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Why does anyone even bother to make New Year’s resolutions?
Hey, how are those New Year’s resolutions coming along?
If you answered: “not so great” you’re not alone. In a survey published by Statistic Brain Research Institute, 45 percent of Americans make resolutions, but only 8 percent are successful in achieving their goals. So why do we even bother?
Maybe, says an NIU professor of psychology, it’s because we instinctively aspire.
Unlike other species, we possess awareness of self and the ability to review our successes over time.
“We have aspirations for who we are and what we want to do. We want to work toward being better humans,” says Amanda Durik, an associate professor and director of Undergraduate Studies in the NIU Department of Psychology. “That’s pretty natural – and thank goodness. If babies never really thought about the possibility of walking, they might not walk.”
Larissa Barber, an assistant professor in psychology whose research interests include self-regulation and self-control, says it’s that initial high we receive from goal-setting.
“Once people make those goals and commit to them, it gives them this feeling of control: ‘I’ve set this goal. I’m committed to it. Now I’m in control.’ It’s a good short-term feeling to have regardless if you ultimately fail,” Barber says.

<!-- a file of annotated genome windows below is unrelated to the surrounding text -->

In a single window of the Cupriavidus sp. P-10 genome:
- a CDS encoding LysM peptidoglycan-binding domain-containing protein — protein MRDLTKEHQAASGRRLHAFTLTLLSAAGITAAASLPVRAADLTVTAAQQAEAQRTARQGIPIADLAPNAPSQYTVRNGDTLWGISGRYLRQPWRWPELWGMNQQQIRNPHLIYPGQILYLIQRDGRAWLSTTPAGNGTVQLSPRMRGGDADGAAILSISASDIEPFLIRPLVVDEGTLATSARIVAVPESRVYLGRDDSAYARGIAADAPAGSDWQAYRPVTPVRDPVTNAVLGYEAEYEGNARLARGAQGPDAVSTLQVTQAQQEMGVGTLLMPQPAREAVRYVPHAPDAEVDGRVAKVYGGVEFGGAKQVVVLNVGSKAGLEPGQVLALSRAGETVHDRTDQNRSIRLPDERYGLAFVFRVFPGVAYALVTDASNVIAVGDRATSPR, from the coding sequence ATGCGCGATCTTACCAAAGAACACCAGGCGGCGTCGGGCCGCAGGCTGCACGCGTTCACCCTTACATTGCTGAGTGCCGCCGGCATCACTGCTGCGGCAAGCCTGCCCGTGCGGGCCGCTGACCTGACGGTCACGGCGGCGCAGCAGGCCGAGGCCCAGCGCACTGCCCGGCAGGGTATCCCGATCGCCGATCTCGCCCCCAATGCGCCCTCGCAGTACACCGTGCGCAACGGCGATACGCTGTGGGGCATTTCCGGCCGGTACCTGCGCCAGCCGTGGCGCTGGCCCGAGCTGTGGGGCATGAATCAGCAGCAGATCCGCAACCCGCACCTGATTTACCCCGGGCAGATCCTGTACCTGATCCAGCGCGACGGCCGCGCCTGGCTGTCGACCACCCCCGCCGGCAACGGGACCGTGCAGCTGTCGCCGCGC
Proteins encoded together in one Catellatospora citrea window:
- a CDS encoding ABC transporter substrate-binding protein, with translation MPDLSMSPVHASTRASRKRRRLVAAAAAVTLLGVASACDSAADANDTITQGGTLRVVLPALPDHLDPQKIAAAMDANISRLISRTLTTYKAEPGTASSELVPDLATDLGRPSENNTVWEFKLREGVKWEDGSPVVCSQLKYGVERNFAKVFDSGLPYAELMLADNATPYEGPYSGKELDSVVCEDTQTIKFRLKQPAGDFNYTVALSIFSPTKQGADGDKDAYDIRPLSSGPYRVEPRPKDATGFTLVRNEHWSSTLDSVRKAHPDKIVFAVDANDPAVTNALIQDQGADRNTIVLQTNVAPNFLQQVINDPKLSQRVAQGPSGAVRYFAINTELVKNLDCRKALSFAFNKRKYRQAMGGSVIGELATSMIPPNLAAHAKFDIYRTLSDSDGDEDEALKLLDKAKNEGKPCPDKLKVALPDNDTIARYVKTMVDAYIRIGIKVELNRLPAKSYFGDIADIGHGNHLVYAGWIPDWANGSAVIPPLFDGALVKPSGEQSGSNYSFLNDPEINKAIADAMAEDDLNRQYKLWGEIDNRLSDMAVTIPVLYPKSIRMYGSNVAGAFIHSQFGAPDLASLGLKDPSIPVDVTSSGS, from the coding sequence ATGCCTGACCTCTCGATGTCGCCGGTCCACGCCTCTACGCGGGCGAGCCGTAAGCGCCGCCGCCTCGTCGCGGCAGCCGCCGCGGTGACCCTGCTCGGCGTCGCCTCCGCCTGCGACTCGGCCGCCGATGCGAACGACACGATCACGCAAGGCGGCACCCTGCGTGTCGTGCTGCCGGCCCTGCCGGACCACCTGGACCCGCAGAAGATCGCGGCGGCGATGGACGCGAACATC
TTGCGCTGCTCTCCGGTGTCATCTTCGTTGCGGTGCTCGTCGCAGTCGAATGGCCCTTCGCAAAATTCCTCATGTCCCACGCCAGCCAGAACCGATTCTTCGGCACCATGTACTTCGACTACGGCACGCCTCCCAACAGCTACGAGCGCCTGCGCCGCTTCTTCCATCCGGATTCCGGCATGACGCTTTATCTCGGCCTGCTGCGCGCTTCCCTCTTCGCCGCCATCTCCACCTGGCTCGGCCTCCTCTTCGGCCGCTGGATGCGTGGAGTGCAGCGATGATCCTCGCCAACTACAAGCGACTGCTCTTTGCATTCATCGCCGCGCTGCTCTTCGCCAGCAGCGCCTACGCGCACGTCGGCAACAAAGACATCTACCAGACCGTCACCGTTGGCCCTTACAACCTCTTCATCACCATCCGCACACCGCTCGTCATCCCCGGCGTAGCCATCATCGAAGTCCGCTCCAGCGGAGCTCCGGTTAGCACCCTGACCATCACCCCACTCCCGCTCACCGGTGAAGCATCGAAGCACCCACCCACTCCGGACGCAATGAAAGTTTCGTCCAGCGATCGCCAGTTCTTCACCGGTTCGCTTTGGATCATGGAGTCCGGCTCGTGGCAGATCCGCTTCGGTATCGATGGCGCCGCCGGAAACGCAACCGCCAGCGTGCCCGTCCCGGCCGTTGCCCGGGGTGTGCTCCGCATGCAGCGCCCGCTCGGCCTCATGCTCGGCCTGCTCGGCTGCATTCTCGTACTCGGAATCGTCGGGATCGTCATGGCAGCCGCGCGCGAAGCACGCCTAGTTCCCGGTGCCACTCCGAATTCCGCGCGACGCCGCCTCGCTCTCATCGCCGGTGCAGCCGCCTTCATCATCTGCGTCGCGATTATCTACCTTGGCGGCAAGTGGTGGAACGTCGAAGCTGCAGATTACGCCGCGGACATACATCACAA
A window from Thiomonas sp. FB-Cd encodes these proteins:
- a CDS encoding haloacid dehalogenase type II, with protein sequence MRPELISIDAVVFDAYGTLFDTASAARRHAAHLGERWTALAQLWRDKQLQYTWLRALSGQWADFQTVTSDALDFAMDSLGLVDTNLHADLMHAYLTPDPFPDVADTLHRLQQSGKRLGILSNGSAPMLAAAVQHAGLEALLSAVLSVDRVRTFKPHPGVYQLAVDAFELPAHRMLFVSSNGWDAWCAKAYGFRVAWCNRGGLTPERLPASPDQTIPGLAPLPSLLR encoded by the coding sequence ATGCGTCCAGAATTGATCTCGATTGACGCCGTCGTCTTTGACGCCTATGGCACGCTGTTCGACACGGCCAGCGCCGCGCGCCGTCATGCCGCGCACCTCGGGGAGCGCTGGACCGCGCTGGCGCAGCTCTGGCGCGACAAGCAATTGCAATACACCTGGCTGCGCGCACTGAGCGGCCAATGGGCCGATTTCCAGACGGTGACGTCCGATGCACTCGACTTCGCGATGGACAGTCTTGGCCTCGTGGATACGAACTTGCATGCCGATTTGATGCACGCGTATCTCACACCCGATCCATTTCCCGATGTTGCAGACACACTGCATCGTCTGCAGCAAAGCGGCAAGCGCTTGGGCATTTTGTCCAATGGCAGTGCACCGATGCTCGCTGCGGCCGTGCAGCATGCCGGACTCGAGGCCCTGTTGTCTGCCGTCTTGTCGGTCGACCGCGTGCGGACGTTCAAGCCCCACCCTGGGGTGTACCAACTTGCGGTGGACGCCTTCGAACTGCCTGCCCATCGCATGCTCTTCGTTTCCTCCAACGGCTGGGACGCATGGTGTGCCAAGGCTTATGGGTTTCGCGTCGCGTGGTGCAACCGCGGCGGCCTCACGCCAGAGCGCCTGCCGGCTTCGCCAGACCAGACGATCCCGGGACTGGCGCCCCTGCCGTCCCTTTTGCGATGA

She points to the “False Hope Syndrome,” research published in 2000 by psychologist Janet Polivy of the University of Toronto at Mississauga, which posits that because people think self-change is unrealistically easy to achieve quickly, we don’t set realistic expectations.
“We’re also unrealistic on what the goals will actually mean: ‘This isn’t just about losing weight. If I lose weight, I’m going to be a better romantic partner or a better employee,’ ” Barber says, “and when we are unrealistic about our high expectations and our progress toward them, we can give up and feel deflated. Our over-confidence can get dangerous.”
Polivy’s False Hope Syndrome suggests that people who set the bar out of reach or try to make too many changes at once might abandon their ambitions when they realize they’re not on the track to success.
A deeper problem can lurk behind that curtain of defeat, Durik adds.
“If you make a resolution and fail, and then you decide that the goal wasn’t really important, that would be a loss if you internalize that failure is inevitable,” she says.
“But I don’t think that’s the way it usually works. New Year’s resolutions tend to fade away rather than being evaluated later as failures,” says Durik, whose research focuses on motivation in achievement situations.
“We have a lot of positive biases about ourselves. We might even forget the times we’ve failed in our goals; we’re more inclined to pat ourselves on the back when we do well,” she says, adding that “optimism about whether you can accomplish your goals leads to goal pursuit, and evidence of your own commitment to what you’re trying to accomplish can spur further goal pursuit.”